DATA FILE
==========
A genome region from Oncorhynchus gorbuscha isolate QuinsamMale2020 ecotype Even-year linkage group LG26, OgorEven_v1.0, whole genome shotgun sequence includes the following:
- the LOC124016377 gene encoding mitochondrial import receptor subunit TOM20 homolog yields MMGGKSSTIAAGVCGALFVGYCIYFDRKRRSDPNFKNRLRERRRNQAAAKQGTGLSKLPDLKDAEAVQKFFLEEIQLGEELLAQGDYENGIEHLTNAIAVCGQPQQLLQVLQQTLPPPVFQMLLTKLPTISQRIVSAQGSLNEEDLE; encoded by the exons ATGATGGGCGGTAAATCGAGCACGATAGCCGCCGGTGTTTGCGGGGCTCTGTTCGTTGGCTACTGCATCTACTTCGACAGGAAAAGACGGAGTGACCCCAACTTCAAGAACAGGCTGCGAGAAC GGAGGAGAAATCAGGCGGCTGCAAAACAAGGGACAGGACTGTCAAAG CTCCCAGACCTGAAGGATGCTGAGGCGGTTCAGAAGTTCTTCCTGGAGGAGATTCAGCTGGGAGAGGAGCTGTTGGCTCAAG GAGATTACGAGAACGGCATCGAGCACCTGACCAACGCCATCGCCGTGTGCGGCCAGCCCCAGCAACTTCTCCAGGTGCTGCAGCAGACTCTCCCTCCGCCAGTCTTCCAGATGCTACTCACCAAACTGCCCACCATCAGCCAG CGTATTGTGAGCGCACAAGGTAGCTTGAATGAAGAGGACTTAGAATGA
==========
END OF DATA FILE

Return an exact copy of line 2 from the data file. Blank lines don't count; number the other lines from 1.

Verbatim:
- the LOC124016377 gene encoding mitochondrial import receptor subunit TOM20 homolog yields MMGGKSSTIAAGVCGALFVGYCIYFDRKRRSDPNFKNRLRERRRNQAAAKQGTGLSKLPDLKDAEAVQKFFLEEIQLGEELLAQGDYENGIEHLTNAIAVCGQPQQLLQVLQQTLPPPVFQMLLTKLPTISQRIVSAQGSLNEEDLE; encoded by the exons ATGATGGGCGGTAAATCGAGCACGATAGCCGCCGGTGTTTGCGGGGCTCTGTTCGTTGGCTACTGCATCTACTTCGACAGGAAAAGACGGAGTGACCCCAACTTCAAGAACAGGCTGCGAGAAC GGAGGAGAAATCAGGCGGCTGCAAAACAAGGGACAGGACTGTCAAAG CTCCCAGACCTGAAGGATGCTGAGGCGGTTCAGAAGTTCTTCCTGGAGGAGATTCAGCTGGGAGAGGAGCTGTTGGCTCAAG GAGATTACGAGAACGGCATCGAGCACCTGACCAACGCCATCGCCGTGTGCGGCCAGCCCCAGCAACTTCTCCAGGTGCTGCAGCAGACTCTCCCTCCGCCAGTCTTCCAGATGCTACTCACCAAACTGCCCACCATCAGCCAG CGTATTGTGAGCGCACAAGGTAGCTTGAATGAAGAGGACTTAGAATGA